By Jenny Rough
For everyone who has wanted to turn a hobby into a career, take a look at this alumna. Yifat Hassid has pinpointed her true passion and forged a path to small business ownership. She shares the ups and downs of entrepreneurship and offers valuable tips for anyone who dreams of being their own boss.
Hassid thought her future was in real estate law, but after graduating from Pepperdine's School of Law in 1998, she began working at a criminal defense firm. “The first time I went to court, I was completely hooked,” says Hassid. When she absorbed all she could from the firm, she opened her own practice but soon learned that it involved more than just renting office space and getting a license.
The most important step was setting up a network of contacts. “I learned the value of being there for others and the value of allowing others to help me,” she says. Bar associations were good places to start networking, as well as keeping in touch with her former Pepperdine professors. “I still e-mail [my professors] with questions and they respond immediately,” she says. She even finds herself in court referring to lessons she learned in her evidence and trial prep classes.
In addition to professional support, Hassid suggests building two other support teams: one emotional and one professional. “You need a cheerleading squad to tell you you're the most amazing lawyer, even if they have no idea what you do. Then you need people you can turn to for straight answers, like how much to charge a client,” she says.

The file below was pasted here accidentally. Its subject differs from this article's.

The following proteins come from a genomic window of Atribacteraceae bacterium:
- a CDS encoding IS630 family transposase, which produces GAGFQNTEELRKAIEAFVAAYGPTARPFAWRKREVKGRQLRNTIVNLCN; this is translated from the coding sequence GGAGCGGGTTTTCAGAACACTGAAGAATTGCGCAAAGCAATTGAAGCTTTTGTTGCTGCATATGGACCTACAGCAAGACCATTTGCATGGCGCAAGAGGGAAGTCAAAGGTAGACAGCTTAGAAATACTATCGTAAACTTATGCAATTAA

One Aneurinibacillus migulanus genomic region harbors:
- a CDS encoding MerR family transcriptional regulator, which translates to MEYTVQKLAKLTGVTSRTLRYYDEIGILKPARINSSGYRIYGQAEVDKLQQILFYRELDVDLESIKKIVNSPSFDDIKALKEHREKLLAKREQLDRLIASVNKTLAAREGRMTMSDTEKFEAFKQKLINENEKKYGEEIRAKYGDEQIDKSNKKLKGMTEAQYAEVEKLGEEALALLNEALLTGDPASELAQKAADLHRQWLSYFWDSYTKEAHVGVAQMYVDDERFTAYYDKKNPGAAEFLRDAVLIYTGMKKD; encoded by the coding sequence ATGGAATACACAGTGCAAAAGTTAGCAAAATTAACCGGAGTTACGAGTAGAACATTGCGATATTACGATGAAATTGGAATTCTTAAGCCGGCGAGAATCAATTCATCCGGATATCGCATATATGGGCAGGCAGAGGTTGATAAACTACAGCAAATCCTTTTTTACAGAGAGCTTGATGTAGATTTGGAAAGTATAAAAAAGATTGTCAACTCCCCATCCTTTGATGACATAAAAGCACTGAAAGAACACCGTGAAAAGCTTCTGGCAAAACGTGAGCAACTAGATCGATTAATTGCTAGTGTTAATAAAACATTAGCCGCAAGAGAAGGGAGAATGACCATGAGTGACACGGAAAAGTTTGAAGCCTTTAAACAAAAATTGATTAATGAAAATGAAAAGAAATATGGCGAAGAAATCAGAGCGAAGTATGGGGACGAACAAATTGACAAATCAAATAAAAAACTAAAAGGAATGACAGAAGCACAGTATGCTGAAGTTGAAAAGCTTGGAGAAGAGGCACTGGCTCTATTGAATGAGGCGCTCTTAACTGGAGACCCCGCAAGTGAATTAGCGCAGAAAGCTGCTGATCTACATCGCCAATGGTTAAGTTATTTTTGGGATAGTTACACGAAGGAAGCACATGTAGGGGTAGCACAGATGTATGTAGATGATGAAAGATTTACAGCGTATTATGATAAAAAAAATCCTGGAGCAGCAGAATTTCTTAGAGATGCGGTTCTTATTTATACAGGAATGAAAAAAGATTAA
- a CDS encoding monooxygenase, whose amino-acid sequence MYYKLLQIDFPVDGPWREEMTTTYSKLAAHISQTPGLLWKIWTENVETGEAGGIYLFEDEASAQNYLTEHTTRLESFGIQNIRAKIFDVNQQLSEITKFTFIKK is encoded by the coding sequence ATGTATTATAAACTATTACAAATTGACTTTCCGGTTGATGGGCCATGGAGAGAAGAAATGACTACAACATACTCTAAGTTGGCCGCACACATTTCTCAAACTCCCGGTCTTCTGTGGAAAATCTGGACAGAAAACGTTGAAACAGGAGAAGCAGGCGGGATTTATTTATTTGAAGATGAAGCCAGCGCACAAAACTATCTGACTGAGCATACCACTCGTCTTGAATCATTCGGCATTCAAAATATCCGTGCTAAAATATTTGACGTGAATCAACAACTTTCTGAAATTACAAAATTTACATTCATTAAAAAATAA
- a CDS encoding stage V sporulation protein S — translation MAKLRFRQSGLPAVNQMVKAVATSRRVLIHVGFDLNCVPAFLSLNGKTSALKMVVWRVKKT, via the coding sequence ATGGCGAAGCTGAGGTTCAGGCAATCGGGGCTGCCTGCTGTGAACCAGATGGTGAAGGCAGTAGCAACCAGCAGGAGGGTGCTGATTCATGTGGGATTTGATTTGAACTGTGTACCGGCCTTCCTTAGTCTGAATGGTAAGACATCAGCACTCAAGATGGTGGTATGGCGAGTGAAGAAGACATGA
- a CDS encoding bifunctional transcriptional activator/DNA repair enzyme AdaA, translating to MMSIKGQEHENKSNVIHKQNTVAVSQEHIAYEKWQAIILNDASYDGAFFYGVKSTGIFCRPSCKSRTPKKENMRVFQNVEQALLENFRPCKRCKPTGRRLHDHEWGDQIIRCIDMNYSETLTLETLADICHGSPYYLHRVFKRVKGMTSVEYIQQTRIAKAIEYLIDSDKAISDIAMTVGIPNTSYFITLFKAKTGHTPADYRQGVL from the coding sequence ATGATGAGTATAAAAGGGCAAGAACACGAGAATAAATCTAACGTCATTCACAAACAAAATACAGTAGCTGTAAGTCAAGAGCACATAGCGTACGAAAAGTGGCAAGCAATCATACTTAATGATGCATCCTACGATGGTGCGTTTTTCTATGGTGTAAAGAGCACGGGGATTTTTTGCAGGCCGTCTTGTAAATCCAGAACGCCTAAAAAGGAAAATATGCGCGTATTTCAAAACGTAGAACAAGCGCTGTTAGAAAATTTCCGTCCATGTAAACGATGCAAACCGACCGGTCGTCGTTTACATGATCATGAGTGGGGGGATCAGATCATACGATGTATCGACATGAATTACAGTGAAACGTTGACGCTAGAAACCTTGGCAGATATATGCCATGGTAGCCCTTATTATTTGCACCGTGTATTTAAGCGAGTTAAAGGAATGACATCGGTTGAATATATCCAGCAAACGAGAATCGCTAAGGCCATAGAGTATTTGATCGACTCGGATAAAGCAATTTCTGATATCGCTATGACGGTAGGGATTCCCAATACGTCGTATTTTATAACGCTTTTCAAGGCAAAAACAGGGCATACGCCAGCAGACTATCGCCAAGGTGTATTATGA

When it comes to defending criminals, Hassid says, “Most of my clients are sick to their stomachs about what they did but we all have the right in this country to acknowledge our mistakes and clean up. My job is to make sure my clients are protected and get a fair sentence.” Although her business turned a profit by the end of its first year, that's not how she views success. “I feel most successful around Christmas when I get cards from clients and letters from jail. I love them,” says Hassid, who keeps a stack in her office to read on a bad day.
Pepperdine's Christian mission is something she appreciates as well. “I'm Jewish but the concept of the mission is identical in both faiths,” she explains. “There's so much gray area in the law. It's good to turn to my faith and remind myself there is black and white – right and wrong – and there are things I shouldn't do just because I can.” To contact Yifat Hassid, please e-mail her at email@example.com.
This article first appeared in the Pepperdine Voice Magazine, Summer 2005.